Prof. Dr. Makoto Ida
Legal scholar, Professor at Keio University
DAAD Doctoral Scholarship 1980–1982
"In Japan, showing an interest in criminal law always meant having an interest in German criminal law," recalls the lawyer Makoto Ida, remembering his time as a student. This comes from the strong influence that the German law system exercised on Japanese law during the modernisation of the Asian country towards the end of the 19th century.
Whenever it is said I have done a good job, the reason can be found in my years of study in Germany.
Born in Tokyo in 1956, Makoto Ida studied at the university at which he still works today as a professor of criminal and medical law, namely at Keio University in Tokyo. However, he also completed part of his education and training in Germany. His academic teacher, Koichi Miyazawa, a well-known criminologist, has always been fascinated by German law and by the country itself. "Each and every day, he would tell me how great and brilliant German studies in criminal law were," recounts Makoto Ida, who, as a pupil and student, had read numerous works by German philosophers in Japanese translation. "All this had contributed to him becoming a lawyer, fascinated by Germany."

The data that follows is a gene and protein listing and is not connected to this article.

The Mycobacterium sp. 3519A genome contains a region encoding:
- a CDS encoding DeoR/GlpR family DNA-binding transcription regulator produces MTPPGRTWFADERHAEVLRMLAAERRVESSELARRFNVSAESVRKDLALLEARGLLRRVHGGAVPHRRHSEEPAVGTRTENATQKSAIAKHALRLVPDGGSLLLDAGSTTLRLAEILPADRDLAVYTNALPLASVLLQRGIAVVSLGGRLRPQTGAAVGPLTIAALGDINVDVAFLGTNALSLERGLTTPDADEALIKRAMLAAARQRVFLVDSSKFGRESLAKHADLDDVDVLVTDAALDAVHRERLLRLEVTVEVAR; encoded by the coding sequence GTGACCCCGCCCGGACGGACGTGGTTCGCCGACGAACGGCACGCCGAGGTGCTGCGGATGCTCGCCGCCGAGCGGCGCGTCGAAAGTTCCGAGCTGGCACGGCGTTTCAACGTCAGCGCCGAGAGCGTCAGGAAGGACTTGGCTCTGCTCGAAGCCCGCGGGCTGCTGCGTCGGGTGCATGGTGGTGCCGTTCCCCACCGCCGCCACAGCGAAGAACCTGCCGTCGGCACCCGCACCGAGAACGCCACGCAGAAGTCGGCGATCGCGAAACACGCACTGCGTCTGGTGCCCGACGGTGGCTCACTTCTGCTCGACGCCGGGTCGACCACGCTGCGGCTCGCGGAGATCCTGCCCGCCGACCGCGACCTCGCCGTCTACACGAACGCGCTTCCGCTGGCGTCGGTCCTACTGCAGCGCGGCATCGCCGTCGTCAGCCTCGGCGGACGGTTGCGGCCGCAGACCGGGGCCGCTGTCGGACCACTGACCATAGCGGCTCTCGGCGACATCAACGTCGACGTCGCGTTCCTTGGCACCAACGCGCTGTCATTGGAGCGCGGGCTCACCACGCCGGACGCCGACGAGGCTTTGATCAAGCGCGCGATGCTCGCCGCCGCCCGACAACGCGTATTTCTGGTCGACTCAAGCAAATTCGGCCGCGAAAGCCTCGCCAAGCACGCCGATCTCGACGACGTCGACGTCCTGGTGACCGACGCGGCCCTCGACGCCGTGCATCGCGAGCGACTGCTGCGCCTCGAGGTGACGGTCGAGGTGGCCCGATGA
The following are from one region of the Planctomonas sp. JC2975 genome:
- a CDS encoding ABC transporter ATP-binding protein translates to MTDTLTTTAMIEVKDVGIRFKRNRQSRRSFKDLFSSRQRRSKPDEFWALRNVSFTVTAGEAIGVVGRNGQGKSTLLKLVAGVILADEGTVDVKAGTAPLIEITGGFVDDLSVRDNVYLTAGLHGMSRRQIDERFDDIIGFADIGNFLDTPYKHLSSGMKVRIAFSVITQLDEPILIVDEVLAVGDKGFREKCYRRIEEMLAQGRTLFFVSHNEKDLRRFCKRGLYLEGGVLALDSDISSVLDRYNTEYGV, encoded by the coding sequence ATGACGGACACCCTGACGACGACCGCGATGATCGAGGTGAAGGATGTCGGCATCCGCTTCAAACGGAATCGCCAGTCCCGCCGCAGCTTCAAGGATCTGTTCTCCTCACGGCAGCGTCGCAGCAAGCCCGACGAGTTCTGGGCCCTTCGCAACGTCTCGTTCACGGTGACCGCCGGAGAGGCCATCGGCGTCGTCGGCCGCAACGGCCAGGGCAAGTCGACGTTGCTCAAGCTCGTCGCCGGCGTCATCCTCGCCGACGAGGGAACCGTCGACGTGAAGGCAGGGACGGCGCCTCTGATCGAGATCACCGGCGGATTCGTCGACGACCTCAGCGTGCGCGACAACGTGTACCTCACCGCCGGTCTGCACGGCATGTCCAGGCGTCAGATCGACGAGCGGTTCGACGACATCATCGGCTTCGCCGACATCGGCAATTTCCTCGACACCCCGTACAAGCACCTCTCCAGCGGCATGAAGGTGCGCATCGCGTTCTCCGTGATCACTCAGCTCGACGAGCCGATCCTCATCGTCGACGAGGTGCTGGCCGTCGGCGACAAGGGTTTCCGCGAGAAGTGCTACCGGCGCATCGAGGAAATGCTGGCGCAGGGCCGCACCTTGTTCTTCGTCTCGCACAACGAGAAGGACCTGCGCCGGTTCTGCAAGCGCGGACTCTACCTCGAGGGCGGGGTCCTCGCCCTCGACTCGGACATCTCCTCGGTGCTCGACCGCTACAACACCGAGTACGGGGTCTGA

After having received the Magister in Law degree at Keio University, Ida received a two-year DAAD Scholarship for the University of Erlangen-Nuremberg in October 1980. Whilst there, he preoccupied himself with the problem of sentencing decisions. "The topic had not been as theoretically engrossed in Japan as it had in Germany," says Makoto Ida. He wanted to write his doctoral thesis in this field. However, before his time as a scholarship holder began, he was drawn to his home country in 1982, because the Keio University had offered him a very good position. However, Ida nevertheless had his thesis translated into Japanese and published it. At the time, he had no idea whatsoever that the essay was later to be regarded as a pioneering work.
In Japan, Makoto Ida is meanwhile regarded by colleagues as the country’s outstanding criminal lawyer. Many of his theoretical studies count among the standard works in Japanese law. He also likes to contribute to topical political discussions on subjects like environmental protection law and commercial criminal law. As an advocate of the rule of law, he sees German criminal proceedings as more humane and therefore more advanced than in Japan. "But for my perception, Japanese legal proceedings are more efficient, precise and correct," he says. He believes you can argue about which system is best. His active exchange with Germany has brought him honorary doctorates from Saarland University and Friedrich-Alexander-Universität Erlangen-Nürnberg. In addition to other awards, he received the Cross of the Order of Merit of the Federal Republic of Germany in 2015 for his work and his efforts to develop fresh academic talent in Germany and Japan.
Makoto Isa only talks about himself with the greatest of modesty: "I was always an average student at school and university, and believe that I am disproportionately esteemed. Whenever it is said I have done a good job, the reason can be found in my years of study in Germany."